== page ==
He got involved with a charity, which he says re-energised him and made him realise what was missing from his life. He helped set up another charity called MeWe360, which supports creative talents outside what Shah calls the standard Oxbridge, middle-class establishment, and it's one of the charities he works with on Fridays. How's it working out? 'It's actually OK,' says Shah, who hails from Tanzania. 'I've had to learn to do things a bit differently. I've found that what's important is to focus on the value-add and to be much more organised.'
Shah says that he's learnt to rely on and trust his people more, which they in turn enjoy. But as all part timers (sorry, reduced hours workers) know, there is a quid pro quo - you inevitably end up working when you are not supposed to be, from checking email to conference calls and even the odd personal appearance. On his day off, Shah admits that he scans his BlackBerry to check there's nothing desperately urgent, and says he'd take a call or drop in to the office if necessary.
Does he think choosing to work part time will have a detrimental effect on his career? 'I'm not sure,' he says. 'One level up is the executive committee and that's a few years away - it may happen, it may not. If you do a good job, opportunities will arise. Whether I'm delaying that is a risk I'm willing to take. I'm happy doing a senior job and being able to do other things, and I appreciate it - you feel a bit privileged.'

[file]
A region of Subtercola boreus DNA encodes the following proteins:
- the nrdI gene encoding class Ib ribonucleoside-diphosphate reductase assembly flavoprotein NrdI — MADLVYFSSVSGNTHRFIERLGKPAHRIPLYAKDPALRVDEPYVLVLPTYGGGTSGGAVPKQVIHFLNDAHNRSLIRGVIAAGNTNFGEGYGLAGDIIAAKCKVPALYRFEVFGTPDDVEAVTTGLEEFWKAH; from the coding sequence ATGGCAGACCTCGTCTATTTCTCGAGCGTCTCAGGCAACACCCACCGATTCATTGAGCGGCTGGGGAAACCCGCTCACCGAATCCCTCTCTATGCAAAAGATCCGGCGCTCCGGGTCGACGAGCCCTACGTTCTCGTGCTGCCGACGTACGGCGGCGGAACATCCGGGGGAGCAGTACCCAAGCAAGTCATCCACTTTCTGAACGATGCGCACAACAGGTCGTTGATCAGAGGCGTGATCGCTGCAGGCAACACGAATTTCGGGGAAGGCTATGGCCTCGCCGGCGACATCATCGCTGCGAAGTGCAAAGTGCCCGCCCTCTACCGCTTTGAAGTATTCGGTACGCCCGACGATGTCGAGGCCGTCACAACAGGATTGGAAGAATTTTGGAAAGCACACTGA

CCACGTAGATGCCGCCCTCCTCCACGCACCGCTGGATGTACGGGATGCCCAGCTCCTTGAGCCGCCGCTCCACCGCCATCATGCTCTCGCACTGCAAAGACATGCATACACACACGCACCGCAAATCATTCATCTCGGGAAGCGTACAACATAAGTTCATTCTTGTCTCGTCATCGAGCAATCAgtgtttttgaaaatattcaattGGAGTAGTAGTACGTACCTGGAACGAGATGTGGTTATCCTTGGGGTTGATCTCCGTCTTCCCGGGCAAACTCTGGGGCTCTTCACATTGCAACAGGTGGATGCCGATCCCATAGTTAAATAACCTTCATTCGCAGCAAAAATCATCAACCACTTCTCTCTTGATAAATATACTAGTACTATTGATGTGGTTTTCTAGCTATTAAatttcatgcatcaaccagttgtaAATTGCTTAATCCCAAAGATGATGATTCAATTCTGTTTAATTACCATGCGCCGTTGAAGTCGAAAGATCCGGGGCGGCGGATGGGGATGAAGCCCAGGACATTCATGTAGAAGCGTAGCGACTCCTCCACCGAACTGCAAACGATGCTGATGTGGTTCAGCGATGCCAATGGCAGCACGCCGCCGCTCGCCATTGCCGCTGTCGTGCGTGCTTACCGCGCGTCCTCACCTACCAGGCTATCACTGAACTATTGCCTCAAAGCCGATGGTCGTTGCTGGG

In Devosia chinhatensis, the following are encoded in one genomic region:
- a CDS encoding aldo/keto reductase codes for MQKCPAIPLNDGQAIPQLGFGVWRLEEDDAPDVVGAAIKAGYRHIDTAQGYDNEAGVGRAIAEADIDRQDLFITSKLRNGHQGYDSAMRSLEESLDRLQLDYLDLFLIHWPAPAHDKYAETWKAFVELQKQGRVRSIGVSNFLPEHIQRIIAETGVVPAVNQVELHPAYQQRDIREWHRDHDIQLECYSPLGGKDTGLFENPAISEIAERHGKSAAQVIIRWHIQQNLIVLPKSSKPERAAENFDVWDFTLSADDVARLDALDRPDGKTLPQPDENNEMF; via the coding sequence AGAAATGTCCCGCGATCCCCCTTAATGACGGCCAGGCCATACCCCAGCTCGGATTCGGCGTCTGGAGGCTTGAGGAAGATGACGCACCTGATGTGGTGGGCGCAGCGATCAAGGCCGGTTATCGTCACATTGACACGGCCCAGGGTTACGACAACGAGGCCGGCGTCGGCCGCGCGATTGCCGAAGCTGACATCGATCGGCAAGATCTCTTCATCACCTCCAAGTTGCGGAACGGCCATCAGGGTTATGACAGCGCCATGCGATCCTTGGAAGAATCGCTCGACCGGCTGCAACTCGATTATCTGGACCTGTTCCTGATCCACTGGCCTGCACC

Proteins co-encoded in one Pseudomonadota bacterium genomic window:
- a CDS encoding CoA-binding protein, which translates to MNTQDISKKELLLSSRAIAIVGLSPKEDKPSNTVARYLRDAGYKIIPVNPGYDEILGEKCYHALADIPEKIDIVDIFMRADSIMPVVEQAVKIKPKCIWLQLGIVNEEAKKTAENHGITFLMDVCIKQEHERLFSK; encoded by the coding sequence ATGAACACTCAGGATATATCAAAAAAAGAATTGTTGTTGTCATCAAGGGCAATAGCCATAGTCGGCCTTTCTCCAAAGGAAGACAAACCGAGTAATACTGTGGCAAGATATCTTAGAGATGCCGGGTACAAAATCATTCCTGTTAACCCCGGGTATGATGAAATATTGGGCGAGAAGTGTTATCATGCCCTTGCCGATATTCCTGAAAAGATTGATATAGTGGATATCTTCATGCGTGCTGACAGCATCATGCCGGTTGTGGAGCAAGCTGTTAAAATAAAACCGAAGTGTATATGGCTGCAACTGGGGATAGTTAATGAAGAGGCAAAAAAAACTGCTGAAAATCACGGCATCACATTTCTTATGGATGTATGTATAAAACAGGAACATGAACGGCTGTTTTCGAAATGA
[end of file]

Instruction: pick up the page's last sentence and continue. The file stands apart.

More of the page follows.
An expert in this subject is Karen Mattison, the founder of Timewise. She would be pleased that Shah is open about the fact he works part time - getting people to fess up and talk about how they work is the only way its status can be improved, she argues. The problem comes because most senior part timers have negotiated their three or four days a week down from five. She calls them 'concession and retention' jobs which wouldn't have been advertised and, therefore, people don't know about them.